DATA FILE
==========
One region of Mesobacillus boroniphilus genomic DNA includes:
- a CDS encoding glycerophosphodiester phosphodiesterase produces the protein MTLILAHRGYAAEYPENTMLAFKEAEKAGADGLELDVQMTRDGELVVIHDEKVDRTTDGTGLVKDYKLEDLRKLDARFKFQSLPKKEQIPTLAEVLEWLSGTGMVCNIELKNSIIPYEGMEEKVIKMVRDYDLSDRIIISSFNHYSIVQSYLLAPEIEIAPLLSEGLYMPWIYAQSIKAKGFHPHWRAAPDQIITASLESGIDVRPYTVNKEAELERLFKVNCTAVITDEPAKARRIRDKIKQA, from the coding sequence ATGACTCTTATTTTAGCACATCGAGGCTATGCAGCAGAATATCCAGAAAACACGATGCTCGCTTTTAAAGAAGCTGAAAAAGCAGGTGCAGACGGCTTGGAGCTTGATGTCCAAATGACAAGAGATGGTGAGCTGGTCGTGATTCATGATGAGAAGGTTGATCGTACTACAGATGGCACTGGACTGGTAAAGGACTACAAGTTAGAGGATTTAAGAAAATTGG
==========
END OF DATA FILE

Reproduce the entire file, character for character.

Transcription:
One region of Mesobacillus boroniphilus genomic DNA includes:
- a CDS encoding glycerophosphodiester phosphodiesterase produces the protein MTLILAHRGYAAEYPENTMLAFKEAEKAGADGLELDVQMTRDGELVVIHDEKVDRTTDGTGLVKDYKLEDLRKLDARFKFQSLPKKEQIPTLAEVLEWLSGTGMVCNIELKNSIIPYEGMEEKVIKMVRDYDLSDRIIISSFNHYSIVQSYLLAPEIEIAPLLSEGLYMPWIYAQSIKAKGFHPHWRAAPDQIITASLESGIDVRPYTVNKEAELERLFKVNCTAVITDEPAKARRIRDKIKQA, from the coding sequence ATGACTCTTATTTTAGCACATCGAGGCTATGCAGCAGAATATCCAGAAAACACGATGCTCGCTTTTAAAGAAGCTGAAAAAGCAGGTGCAGACGGCTTGGAGCTTGATGTCCAAATGACAAGAGATGGTGAGCTGGTCGTGATTCATGATGAGAAGGTTGATCGTACTACAGATGGCACTGGACTGGTAAAGGACTACAAGTTAGAGGATTTAAGAAAATTGG